"Mainstream" commercial releases of Ginestera's glorious Lamentations have been few to none over the decades. The Dale Warland Singers recorded it on an early digital LP, never subsequently re-issued (A Choral Mosaic (Augsburg 231454 (1980)), and there have been one or two performances from collegiate ensembles including a lackluster reading by the University of Chicago's Rockefeller Chapel Choir under Randi von Ellefson (Arsis CD 139 (2002)). Yet, this superlative live reading from the small MSR label begs the question, why isn't this truly great work better known? The setting of the Vulgate Latin text  is a product of Ginestera's early Argentine nationalist period, redolent of gaucho culture, the wide-open pampas, and galloping machismo. (To be perfectly blunt, the piece requires a level of testosterone and interpretive courage not readily available in the average university chorus.) Tritle's searing, hard-driving, full-blown, sharply articulated interpretation admirably captures the shattering spirit of the music; the semi-professional adult choral ensemble is first-rate, aptly passionate and gutsy, while the well-balanced recorded sound is pleasingly warm and natural with the chorus miced at just the right distance. Highly recommended.






13.
Chandos CHAN 0775 (2010)
Buxtehude: Membra Jesu Nostri BuxWV 75
The Purcell Quartet/Emma Kirkby/Michael Chance et al.

Exquisite singing and playing, impeccably executed, iridescent, ravishingly expressive, and deeply moving, this is a near-perfect record. Kirkby, Chance, and the Purcell Quartet bring a lyric ecstasy to Buxtehude's 1680 group of intimate passion cantatas, a series of devotional reflectionsin Latin on the various parts of the crucified body of Jesus. Buxtehude's sunny melodic outlook often  tends to belie the somewhat gory essence of the texts. Unhesitatingly recommended!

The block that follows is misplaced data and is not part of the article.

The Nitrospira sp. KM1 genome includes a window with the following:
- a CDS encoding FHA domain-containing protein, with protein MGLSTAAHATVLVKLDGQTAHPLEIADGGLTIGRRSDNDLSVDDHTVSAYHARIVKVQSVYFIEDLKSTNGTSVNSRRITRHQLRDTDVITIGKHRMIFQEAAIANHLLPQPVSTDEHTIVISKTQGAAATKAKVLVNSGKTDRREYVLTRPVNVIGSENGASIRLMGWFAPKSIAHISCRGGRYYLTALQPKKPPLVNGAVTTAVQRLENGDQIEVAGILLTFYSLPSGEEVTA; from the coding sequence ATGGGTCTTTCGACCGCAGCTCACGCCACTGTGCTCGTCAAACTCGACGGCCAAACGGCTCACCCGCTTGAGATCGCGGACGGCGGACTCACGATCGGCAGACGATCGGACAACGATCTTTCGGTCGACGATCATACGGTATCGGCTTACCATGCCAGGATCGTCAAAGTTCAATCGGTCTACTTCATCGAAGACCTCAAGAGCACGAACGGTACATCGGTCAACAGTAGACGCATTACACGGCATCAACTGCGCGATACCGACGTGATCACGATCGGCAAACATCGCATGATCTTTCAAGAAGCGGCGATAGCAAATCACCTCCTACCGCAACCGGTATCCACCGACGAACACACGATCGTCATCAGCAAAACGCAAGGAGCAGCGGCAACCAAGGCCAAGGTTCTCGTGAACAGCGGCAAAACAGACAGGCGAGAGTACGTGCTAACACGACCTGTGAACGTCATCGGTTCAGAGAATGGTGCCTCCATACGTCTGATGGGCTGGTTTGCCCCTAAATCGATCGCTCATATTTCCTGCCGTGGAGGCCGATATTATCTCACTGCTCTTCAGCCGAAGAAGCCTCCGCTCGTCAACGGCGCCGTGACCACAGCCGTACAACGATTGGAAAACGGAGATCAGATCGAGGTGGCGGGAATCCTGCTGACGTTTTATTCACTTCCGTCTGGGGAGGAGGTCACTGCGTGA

Saturday, March 21, 2015

Darius Milhaud's "L'Orestie d'Eschyle"


Naxos 8.660349-51 (3-disc set) (2014)
Milhaud: L'Orestie d'Eschyle (The Oresteia of Aeschylus)
Lori Phillips (soprano) Clytemnestra 
Kristen Eder (mezzo-soprano) Elektra
Dan Kempson (baritone) Orestes
Sidney Outlaw (baritone) Apollo
Sophie Delphis (speaker) Leader of the slave women
University Choirs and UMS Choral Union
University of Michigan Percussion Ensemble
University of Michigan Symphony Orchestra
Kenneth Kiesler

The three works on this exciting program were composed between 1913 when Milhaud was 21, and 1923. In the ten years between the two shorter incidental works, L'Agamemnon (Agamemnon) (1913) and Les Choéphores (The Libation Bearers) (1915-16), and the completion of Milhaud's full-scale operatic masterpiece Les Eumenides (The Furies) (1917-23), the composer had discovered the primitive timbres and vibrant native rhythms of Brazil, and developed the polytonal techniques and dense instrumental textures that are still synonymous with his name.